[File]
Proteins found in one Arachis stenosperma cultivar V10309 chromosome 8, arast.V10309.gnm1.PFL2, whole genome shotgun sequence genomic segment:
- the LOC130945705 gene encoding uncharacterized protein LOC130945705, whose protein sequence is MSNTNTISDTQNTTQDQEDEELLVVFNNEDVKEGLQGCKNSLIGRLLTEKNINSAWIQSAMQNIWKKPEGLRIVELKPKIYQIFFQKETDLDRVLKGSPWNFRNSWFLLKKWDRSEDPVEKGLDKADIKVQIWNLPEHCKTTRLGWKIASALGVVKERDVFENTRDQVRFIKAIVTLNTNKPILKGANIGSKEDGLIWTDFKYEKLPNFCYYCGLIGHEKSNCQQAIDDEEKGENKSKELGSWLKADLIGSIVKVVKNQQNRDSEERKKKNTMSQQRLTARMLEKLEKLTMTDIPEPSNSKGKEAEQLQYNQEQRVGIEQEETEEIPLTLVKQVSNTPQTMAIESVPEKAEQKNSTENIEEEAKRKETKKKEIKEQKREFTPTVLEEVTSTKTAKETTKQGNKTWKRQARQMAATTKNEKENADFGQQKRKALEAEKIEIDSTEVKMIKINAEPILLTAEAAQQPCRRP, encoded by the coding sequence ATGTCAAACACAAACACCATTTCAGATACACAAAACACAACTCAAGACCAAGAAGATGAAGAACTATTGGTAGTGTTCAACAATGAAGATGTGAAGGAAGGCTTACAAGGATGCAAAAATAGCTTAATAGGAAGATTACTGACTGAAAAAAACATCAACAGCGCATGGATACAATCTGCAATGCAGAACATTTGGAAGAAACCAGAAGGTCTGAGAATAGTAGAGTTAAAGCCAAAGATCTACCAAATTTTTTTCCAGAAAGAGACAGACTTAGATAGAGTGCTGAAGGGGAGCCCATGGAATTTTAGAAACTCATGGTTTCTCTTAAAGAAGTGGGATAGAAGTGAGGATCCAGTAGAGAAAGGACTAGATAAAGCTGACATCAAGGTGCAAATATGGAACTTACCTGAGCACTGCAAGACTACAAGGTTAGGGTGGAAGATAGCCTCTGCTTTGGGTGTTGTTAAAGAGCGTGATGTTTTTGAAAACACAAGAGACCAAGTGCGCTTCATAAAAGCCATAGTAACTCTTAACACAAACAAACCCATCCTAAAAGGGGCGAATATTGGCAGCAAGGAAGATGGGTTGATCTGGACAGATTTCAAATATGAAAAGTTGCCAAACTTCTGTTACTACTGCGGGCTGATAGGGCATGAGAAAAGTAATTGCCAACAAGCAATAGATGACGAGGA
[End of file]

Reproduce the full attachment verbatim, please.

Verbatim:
Proteins found in one Arachis stenosperma cultivar V10309 chromosome 8, arast.V10309.gnm1.PFL2, whole genome shotgun sequence genomic segment:
- the LOC130945705 gene encoding uncharacterized protein LOC130945705, whose protein sequence is MSNTNTISDTQNTTQDQEDEELLVVFNNEDVKEGLQGCKNSLIGRLLTEKNINSAWIQSAMQNIWKKPEGLRIVELKPKIYQIFFQKETDLDRVLKGSPWNFRNSWFLLKKWDRSEDPVEKGLDKADIKVQIWNLPEHCKTTRLGWKIASALGVVKERDVFENTRDQVRFIKAIVTLNTNKPILKGANIGSKEDGLIWTDFKYEKLPNFCYYCGLIGHEKSNCQQAIDDEEKGENKSKELGSWLKADLIGSIVKVVKNQQNRDSEERKKKNTMSQQRLTARMLEKLEKLTMTDIPEPSNSKGKEAEQLQYNQEQRVGIEQEETEEIPLTLVKQVSNTPQTMAIESVPEKAEQKNSTENIEEEAKRKETKKKEIKEQKREFTPTVLEEVTSTKTAKETTKQGNKTWKRQARQMAATTKNEKENADFGQQKRKALEAEKIEIDSTEVKMIKINAEPILLTAEAAQQPCRRP, encoded by the coding sequence ATGTCAAACACAAACACCATTTCAGATACACAAAACACAACTCAAGACCAAGAAGATGAAGAACTATTGGTAGTGTTCAACAATGAAGATGTGAAGGAAGGCTTACAAGGATGCAAAAATAGCTTAATAGGAAGATTACTGACTGAAAAAAACATCAACAGCGCATGGATACAATCTGCAATGCAGAACATTTGGAAGAAACCAGAAGGTCTGAGAATAGTAGAGTTAAAGCCAAAGATCTACCAAATTTTTTTCCAGAAAGAGACAGACTTAGATAGAGTGCTGAAGGGGAGCCCATGGAATTTTAGAAACTCATGGTTTCTCTTAAAGAAGTGGGATAGAAGTGAGGATCCAGTAGAGAAAGGACTAGATAAAGCTGACATCAAGGTGCAAATATGGAACTTACCTGAGCACTGCAAGACTACAAGGTTAGGGTGGAAGATAGCCTCTGCTTTGGGTGTTGTTAAAGAGCGTGATGTTTTTGAAAACACAAGAGACCAAGTGCGCTTCATAAAAGCCATAGTAACTCTTAACACAAACAAACCCATCCTAAAAGGGGCGAATATTGGCAGCAAGGAAGATGGGTTGATCTGGACAGATTTCAAATATGAAAAGTTGCCAAACTTCTGTTACTACTGCGGGCTGATAGGGCATGAGAAAAGTAATTGCCAACAAGCAATAGATGACGAGGA